"There are basically two themes in panchakarma," says Dr. Chris Clark of The Raj. "One is pacification, helping the person settle down and getting the doshas loosened; the other is the actual elimination of the excess doshas."A typical panchakarma program involves about two hours of treatment per day for 3 to 14 days, depending on the individual's constitution and financial means. For maximum effect, a person should undergo panchakarma several times a year, preferably at the change of seasons. However, many people find that even three days once a year make a difference.

Actor Steve Collins went through panchakarma when his wife gave him a one-week treatment as a surprise birthday gift. "It was a wonderful experience," says Collins. "The treatment is so unique that it is difficult to describe the tranquillity and peaceful quality of it. The ancient principles of ayurveda are so commonsensical, and they combine to make the whole experience delightful and restful." Jody Bargerstock, a real estate agent in Washington, D.C. has been going through panchakarma several times a year since 1984. "The first two weeks of panchakarma completely changed my life," says Jody. "I got all this creativity and energy; everything I did was blissful. I've been regular with it ever since and find that I manage to stay in excellent heath. People can't believe I turned 50 in June-I have more energy than I ever had, and my body seems more resilient."

Even people with chronic diseases have found that following Ayurveda prescriptions in general and panchakarma in particular helps them slow the progression of their disease. Dr. Lisa Paine, who is the director of the Nurse Midwifery Education program at Boston University and now in her late 30's, has had preliminary symptoms of multiple sclerosis (MS) off and on since the age of 21. In 1989, however, when she came down with optic neuritis, she faced the very real possibility that her symptoms could develop into full-fledged MS. She decided to give Ayurveda a try and went through panchakarma treatments at the Maharishi Ayurveda Clinic in Washington, D.C. By doing panchakarma regularly and following various Ayurveda prescriptions, she has managed to stay well enough to continue with her often extremely demanding job. Says Dr. Paine: "Of course, MS is a disease where you don't ever look for a medical cure. However, I feel that the Ayurveda treatment modalities I've undertaken have allowed me to be extremely healthy with the limitations posed by a disease that leaves most people incapable of working within a fairly short time. I haven't had to be hospitalized, or, as is most often the case, to take steroids to avert some of the more severe complications of MS. I feel that I've experienced a definite decrease in the morbidity of the disease." Dr. Jay Glaser explains that panchakarma can be helpful in cases of MS because the disease results from the aggravation of the vata dosha, which panchakarma is particularly effective at pacifying. In addition, the deposition of plaques in the body that causes symptoms of MS can be considered an expression of ama, or metabolic residue, which get removed during panchakarma treatment.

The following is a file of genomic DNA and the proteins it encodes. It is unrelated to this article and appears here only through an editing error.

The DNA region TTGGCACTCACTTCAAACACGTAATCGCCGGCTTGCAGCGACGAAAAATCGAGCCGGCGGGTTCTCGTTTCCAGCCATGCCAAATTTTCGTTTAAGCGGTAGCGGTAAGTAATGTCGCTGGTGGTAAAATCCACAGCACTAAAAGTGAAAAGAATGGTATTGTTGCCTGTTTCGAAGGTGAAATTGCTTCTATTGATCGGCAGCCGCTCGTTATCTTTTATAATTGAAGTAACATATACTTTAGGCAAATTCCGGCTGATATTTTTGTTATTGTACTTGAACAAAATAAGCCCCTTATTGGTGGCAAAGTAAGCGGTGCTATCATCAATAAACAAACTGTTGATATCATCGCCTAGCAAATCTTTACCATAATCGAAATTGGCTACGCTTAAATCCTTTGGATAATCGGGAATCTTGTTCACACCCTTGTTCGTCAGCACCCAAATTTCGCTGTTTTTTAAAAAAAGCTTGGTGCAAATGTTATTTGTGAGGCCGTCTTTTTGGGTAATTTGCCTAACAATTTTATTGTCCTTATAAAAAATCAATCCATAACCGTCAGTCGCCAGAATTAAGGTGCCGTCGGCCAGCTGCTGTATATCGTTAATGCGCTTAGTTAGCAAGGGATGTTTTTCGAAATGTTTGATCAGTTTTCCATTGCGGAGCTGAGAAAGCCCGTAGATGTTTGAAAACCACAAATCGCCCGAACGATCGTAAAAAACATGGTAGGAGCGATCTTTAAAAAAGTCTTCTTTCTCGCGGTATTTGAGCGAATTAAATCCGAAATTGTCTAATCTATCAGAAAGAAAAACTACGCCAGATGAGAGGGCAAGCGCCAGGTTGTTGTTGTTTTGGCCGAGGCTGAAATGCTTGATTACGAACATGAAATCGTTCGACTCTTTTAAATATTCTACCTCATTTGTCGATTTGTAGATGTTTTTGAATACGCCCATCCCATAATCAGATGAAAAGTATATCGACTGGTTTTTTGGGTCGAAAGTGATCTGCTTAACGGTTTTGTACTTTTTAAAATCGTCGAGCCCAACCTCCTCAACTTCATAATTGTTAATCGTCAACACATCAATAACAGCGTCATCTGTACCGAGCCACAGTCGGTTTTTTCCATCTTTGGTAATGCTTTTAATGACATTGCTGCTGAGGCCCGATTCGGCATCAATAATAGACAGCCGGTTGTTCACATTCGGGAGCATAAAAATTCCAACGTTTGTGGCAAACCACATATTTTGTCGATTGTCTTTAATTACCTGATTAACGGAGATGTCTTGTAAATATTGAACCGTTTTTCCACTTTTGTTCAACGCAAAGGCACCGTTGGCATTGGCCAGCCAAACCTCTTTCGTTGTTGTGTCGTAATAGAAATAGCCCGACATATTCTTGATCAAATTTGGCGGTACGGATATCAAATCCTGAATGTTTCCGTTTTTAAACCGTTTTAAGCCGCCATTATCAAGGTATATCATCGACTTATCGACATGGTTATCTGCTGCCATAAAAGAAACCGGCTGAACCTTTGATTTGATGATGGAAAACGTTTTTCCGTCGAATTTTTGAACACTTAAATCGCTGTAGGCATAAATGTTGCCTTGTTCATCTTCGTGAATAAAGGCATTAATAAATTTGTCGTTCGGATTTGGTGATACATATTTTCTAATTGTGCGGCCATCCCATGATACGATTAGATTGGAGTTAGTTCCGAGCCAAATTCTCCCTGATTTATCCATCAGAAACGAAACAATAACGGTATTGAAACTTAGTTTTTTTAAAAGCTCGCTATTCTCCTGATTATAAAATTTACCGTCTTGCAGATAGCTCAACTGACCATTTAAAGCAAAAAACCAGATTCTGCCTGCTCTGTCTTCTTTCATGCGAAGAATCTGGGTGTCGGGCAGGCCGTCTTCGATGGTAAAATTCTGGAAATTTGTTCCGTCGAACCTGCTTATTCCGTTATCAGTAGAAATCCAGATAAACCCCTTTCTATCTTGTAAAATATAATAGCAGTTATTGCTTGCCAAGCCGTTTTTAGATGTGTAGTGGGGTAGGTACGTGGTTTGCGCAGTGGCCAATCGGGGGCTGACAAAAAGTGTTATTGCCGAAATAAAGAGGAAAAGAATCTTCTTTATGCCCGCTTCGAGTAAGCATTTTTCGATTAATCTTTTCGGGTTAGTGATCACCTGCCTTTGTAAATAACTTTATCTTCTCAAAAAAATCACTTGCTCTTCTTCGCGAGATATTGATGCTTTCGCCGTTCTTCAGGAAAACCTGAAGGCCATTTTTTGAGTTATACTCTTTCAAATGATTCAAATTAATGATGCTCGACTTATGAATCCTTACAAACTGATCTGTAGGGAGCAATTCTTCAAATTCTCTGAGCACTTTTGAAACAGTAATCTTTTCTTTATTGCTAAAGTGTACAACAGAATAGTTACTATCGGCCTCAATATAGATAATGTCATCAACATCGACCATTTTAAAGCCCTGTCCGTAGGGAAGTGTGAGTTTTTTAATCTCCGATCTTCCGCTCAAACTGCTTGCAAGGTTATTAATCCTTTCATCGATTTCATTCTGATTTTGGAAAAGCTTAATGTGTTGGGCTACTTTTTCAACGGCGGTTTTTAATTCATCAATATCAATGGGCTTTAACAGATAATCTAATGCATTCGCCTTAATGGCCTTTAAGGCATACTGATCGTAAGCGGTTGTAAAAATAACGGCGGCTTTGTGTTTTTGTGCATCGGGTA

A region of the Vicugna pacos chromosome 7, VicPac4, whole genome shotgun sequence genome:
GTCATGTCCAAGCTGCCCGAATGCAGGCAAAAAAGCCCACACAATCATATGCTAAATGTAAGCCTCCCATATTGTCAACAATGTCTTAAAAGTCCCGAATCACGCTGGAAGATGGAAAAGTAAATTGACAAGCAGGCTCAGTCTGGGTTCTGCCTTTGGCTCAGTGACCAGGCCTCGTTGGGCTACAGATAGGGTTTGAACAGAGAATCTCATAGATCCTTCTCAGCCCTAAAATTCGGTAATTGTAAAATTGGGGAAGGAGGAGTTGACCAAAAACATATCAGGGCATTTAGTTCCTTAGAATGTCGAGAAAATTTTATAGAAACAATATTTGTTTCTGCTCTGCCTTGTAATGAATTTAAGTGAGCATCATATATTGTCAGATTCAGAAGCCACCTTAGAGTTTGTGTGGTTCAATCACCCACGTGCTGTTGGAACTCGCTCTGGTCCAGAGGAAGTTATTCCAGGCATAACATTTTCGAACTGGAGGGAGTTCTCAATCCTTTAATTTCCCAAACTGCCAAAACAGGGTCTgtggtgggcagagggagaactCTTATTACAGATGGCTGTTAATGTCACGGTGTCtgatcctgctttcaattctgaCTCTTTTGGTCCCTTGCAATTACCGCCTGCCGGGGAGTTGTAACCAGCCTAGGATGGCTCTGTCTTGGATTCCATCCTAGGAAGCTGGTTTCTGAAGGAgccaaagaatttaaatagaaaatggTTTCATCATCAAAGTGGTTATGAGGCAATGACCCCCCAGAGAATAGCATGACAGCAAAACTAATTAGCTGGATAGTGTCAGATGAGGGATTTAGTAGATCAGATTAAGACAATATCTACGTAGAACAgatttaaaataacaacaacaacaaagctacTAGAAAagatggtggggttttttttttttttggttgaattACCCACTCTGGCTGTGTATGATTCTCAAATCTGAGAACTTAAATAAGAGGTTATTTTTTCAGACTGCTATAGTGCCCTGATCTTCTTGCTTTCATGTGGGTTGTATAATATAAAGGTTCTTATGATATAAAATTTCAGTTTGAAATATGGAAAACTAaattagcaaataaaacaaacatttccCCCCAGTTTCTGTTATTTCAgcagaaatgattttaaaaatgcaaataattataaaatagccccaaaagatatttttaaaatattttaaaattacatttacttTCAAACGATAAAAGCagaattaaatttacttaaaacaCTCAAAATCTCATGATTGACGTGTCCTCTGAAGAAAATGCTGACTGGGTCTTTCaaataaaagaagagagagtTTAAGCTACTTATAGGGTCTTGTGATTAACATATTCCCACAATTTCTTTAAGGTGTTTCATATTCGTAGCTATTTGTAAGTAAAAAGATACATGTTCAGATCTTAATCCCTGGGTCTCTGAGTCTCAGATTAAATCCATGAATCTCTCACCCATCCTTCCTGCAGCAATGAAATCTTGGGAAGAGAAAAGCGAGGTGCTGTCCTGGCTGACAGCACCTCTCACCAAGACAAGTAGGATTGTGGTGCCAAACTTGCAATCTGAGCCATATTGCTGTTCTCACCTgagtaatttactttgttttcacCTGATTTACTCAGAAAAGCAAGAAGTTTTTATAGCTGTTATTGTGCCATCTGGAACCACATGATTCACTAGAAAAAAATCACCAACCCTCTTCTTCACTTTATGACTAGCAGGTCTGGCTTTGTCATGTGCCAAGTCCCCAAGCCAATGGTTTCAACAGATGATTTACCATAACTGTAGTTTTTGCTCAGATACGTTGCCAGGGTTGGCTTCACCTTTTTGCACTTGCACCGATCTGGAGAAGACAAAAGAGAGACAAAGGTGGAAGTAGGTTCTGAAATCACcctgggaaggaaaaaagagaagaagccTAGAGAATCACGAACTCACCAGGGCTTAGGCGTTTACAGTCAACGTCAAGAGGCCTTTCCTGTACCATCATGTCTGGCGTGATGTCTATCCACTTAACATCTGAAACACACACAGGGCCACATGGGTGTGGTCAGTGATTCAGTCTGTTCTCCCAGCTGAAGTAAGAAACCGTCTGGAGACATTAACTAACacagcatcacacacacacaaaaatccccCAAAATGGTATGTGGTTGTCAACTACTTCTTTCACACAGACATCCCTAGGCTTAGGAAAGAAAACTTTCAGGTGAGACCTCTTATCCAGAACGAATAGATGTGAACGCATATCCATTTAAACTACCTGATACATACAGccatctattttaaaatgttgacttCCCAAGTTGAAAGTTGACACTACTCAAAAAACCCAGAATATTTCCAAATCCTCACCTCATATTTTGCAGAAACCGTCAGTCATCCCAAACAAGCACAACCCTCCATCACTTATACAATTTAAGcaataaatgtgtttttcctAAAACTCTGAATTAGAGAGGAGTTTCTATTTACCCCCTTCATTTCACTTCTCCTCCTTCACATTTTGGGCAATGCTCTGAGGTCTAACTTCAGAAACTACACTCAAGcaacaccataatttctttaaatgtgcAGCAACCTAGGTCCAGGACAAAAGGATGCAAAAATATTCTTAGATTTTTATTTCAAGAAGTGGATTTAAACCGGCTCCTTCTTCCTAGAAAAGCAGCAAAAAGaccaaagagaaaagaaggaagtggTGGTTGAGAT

The panchakarma treatment is labor intensive and requires a high staff-to-client ratio, in some places-for example, The Raj in Fairfield, Iowa-as high as two to one. Needless to say, such a high level of care doesn't come cheap-at the Maharishi Ayurveda clinics and at Dr. Lad's Ayurveda Institute in New Mexico, fees are in the lower range of what one would pay at a good spa. To people who go through panchakarma regularly, however, the treatment seems well worth the cost.